College and Career
Readiness (CCR)
Standards – Overarching
standards for each of four
ELA strands that are further
defined by grade-specific
standards
•
Reading - 10
•
Writing - 10
•
Speaking and
Listening - 6
•
Language - 6
14
ELA Common Core Standards Framework
“What” students
should know and be
able to do at each
grade level and
band.
Grade Level
Standards
Strands
The major areas or
disciplines of study within
each content area.
Sub-headings
The main focus of the
content within each
strand.
Grade Level
Standards
Grade Level
Standards
Reading
Strand
Grade Levels
Sub-heading
Strand
Abbreviation
The ELA CCSS Code
Reading Literature
Standard 3
RL.4.3
Grade 4
Key ELA Shifts
• Hunt Institute Video
What is ACADEMIC VOCABULARY and how does it fit
with the other key shifts in the Common Core State
Standards for ELA and Literacy in History/Social Studies,
Science, and Technical Subjects?
Break
Academic Vocabulary
Language Anchor Standard 6
• “Acquire and use accurately a range of general
academic and domain-specific words and
phrases …”
21
Back-mapping in the ELA CCSS
• Starting with college and career readiness
• Standards for each grade level are identified
• Working backward from grade 11-12 to 9-10 to 8
etc.
• Establishes a clear, aligned K-12 pathway, linking
elementary, middle, high school, and end-of-high
school college and career readiness
22
Language Standard 6
Acquisition and Use of Vocabulary
• Highlight the additions of the grade level
standard as it progresses from Kindergarten
toward College and Career Ready Anchor
Standards (CCRS)
• Underline the key concepts
important nouns or noun phrases
• Circle the verbs describing skills required of
students
23
Layers
Ice Age- Continental Drift Video
Volcanoes: Read and Think
• Circle the words that are specifically about
volcanoes
• Underline any confusing words in the passage
Vocabulary from Appendix A
Read pages 32-34 of Appendix A:
• Identify 3 key ideas in the text.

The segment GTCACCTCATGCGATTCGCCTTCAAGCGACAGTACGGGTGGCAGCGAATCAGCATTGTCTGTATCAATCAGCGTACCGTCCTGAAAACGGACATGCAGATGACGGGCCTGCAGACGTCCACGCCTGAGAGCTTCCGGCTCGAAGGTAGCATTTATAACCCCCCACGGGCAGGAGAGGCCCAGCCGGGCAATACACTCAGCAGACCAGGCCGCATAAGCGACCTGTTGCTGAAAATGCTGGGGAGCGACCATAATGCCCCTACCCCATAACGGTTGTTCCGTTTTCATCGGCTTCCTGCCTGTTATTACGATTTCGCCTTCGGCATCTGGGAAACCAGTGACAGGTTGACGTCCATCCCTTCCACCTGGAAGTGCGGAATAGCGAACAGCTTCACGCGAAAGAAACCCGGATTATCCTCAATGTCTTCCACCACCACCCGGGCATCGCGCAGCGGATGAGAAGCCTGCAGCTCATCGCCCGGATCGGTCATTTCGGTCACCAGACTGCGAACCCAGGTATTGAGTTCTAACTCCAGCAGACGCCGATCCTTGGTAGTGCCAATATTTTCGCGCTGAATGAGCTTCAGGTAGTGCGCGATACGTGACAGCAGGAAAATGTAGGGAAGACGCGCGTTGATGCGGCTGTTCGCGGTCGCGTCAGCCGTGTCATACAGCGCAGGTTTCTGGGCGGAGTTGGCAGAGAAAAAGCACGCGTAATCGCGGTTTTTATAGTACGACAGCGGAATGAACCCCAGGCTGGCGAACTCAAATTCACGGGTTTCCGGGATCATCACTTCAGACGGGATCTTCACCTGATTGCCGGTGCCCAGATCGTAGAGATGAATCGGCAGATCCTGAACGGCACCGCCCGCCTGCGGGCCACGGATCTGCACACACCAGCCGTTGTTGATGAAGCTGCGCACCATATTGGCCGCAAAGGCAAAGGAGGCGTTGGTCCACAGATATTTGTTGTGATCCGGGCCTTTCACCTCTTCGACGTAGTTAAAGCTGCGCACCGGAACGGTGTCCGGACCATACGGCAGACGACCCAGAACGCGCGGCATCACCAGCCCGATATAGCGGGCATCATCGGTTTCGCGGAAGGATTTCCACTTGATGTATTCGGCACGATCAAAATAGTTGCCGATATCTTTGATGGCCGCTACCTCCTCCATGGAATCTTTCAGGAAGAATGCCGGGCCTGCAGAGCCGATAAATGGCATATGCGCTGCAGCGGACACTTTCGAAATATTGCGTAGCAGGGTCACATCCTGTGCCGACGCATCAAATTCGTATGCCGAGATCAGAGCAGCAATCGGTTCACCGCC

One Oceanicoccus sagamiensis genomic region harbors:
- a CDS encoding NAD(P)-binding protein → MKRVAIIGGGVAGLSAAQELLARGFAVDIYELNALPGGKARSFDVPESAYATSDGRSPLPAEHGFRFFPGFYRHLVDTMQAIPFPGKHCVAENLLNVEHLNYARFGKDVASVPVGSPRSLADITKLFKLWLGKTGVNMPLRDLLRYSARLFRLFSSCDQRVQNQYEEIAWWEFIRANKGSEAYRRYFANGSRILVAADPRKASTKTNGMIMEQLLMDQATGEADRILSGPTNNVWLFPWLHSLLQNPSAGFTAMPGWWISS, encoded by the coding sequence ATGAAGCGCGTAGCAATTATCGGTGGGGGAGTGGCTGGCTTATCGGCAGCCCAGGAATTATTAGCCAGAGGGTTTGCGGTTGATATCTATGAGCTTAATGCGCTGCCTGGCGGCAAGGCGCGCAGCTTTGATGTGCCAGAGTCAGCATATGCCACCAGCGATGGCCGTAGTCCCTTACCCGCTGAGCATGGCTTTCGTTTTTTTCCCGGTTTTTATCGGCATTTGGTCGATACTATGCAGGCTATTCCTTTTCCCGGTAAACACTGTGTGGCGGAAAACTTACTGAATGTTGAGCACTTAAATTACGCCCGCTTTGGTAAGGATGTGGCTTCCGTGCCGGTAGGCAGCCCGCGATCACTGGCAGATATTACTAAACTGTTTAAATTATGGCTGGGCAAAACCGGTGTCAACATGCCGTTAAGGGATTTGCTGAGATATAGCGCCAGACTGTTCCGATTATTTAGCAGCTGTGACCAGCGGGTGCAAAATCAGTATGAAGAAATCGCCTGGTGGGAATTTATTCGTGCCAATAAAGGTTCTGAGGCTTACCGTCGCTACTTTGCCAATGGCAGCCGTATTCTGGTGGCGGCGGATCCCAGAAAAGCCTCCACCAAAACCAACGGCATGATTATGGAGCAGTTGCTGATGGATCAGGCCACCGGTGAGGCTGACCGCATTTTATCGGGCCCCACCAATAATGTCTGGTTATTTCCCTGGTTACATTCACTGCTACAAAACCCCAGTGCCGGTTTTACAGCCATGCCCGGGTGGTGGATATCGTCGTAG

• Determine 2 things you wish to discuss
further.
• Communicate 1 question you have.
• Share your thinking with an elbow partner
Three tiers of words
Tier 3: Domainspecific words
Tier 2: General
academic words
Tier 1: Words of
everyday speech
Oregon Department of Education
27
Three tiers of words
– Highly specialized, subject-specific; low
occurrences in texts; lacking generalization
◦ E.g., oligarchy, euphemism, hydraulic, neurotransmitters
–Abstract, general academic (across content
areas); encountered in written language; high utility
across instructional areas
◦ E.g., principle, relative, innovation, function, potential, style
– Basic, concrete, encountered in conversation/
oral vocabulary; words most student will know at a
particular grade level
◦ E.g., injury, apologize, education, serious, nation
Oregon Department of Education
28
Tier 3 words are often defined in the
texts
• Plate tectonics (the study of the movement of the sections of
Earth’s crust) adds to Earth’s story….
• The top layers of solid rock are called the crust.
• Optical telescopes are designed to focus visible light. Nonoptical telescopes are designed to detect kinds of
electromagnetic radiation that are invisible to the human eye.
29
Careful selection of words to teach
• In school settings, students can be explicitly taught a deep
understanding of about 300 words each year.
• Divided by the range of content students need to know (e.g.,
math, science, history, literature), of these 300–350 words,
roughly 60 words can be taught within one subject area each
year.
• It is reasonable to teach thoroughly about eight to ten words
per week.
-- more at K-12 Teachers: Building Comprehension in the
Common Core
Oregon Department of Education
30
Criteria for selecting words to teach
 Think about what are the “barrier words”
◦ Does this word keep the student from understanding the text?
 Importance of the word for understanding the text
◦ What does the word choice bring to the meaning of the text? (E.g.,
precision, specificity?)
 General utility of the word
◦ Is it a word that students are likely to see often in other texts? Are there
multiple meanings?
◦ Will it be of use to students in their own writing?